The gt() method is used for checking the difference between the arguments that means it checks the passed argument is greater than the second argument or not. If the condition is satisfied then it returns True otherwise it returns False. Here, we are defining the gt() method with the help of an example.

Example:

`# Python code for demonstrating# gt() method# import operator module import operator# variables initializationa = 9b = 6# using gt() method# printing the resultif (operator.gt(a,b)):       print ("9 is greater than 6")else : print ("9 is not greater than 6")`

Output:

`4 is greater than 3`

Explanation: In the above example, we have checked that the passed argument is greater than the second argument or not with the help of the gt() method.

### lt() Method

The it () method is used for checking that the value of the first argument is less than the value of the second argument or not. It works as same as <. Here, we are defining the it() method with the help of an example.

Example:

`# Python code for demonstrating# it() method# import operator module import operator# variables initializationa = 9b = 6# using it() method# printing the resultif(operator.lt(a,b)):       print ("9 is less than 6")else : print ("9 is not less than 6")`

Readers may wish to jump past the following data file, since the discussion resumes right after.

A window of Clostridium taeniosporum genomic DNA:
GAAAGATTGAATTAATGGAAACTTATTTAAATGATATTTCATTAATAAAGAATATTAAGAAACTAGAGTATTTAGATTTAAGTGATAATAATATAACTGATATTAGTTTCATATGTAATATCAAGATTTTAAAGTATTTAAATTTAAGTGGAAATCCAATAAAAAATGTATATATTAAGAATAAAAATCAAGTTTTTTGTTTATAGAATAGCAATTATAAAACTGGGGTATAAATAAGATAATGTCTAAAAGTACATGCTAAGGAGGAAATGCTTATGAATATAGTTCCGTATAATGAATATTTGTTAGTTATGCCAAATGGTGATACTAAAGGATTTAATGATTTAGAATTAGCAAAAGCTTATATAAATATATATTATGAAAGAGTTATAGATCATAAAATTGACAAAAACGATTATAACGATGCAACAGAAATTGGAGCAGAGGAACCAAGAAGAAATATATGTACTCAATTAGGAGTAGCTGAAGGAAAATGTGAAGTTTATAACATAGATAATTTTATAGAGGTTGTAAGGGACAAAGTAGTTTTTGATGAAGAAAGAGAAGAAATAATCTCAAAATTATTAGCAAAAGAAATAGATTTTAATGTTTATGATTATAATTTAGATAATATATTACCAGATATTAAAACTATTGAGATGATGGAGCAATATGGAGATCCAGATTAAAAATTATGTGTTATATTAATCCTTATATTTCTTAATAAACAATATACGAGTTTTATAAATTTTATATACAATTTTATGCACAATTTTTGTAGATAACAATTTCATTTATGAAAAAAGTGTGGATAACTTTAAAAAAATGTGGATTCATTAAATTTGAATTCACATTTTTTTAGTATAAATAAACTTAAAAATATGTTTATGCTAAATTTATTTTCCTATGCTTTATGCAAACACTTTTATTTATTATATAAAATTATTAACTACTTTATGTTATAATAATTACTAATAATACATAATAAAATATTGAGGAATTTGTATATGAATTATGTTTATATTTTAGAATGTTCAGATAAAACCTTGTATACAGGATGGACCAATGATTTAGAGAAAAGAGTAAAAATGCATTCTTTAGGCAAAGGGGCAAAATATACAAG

Output:

`9 is not less than 6`

Explanation: In the above example, we have explained the use of the it() method by checking that the value of the first argument is less than the value of the second argument or not. It worked as same as <.

### ge() Method

In the operator module, The ge() method is used for checking that the first argument is greater than or equal to the second argument. It works as same as >=. Here, we are defining the ge() method with the help of an example.

Example:

`# Python code for demonstrating# ge() method# import operator module import operator# variables initializationa = 9b = 6# using ge() method# printing the resultif (operator.ge(a,b)):       print ("9 is greater than or equal to 6")else : print ("9 is not greater than or equal to 6")`

Output:

`9 is greater than or equal to 6 `

Explanation: In the above example, we have checked that the first argument is greater than or equal to the second argument by using the ge() method. It worked as same as >=.

### le() Method

The le() method is used for checking whether the first argument is less than the second argument or not. If the condition is satisfied it returns True otherwise it returns False.

It works as same as <= operator. Here, we are defining the le() method with the help of an example.

Example:

`# Python code for demonstrating# le() method# import operator module import operator# variables initializationa = 9b = 9# using le() method# printing the resultif(operator.le(a,b)):       print ("9 is less than or equal to 9")else : print ("9 is not less than or equal to 9")`

Output:

`9 is less than or equal to 9`

Explanation: In the above example, we have defined the use of le() method by checking whether the first argument is less than the second argument or not. If the condition is satisfied it returns True otherwise it returns False. It worked as same as <= operator.

### Conclusion

In the above article, we have studied the operator module in Python. Also, we have seen the use of different methods in the operator module.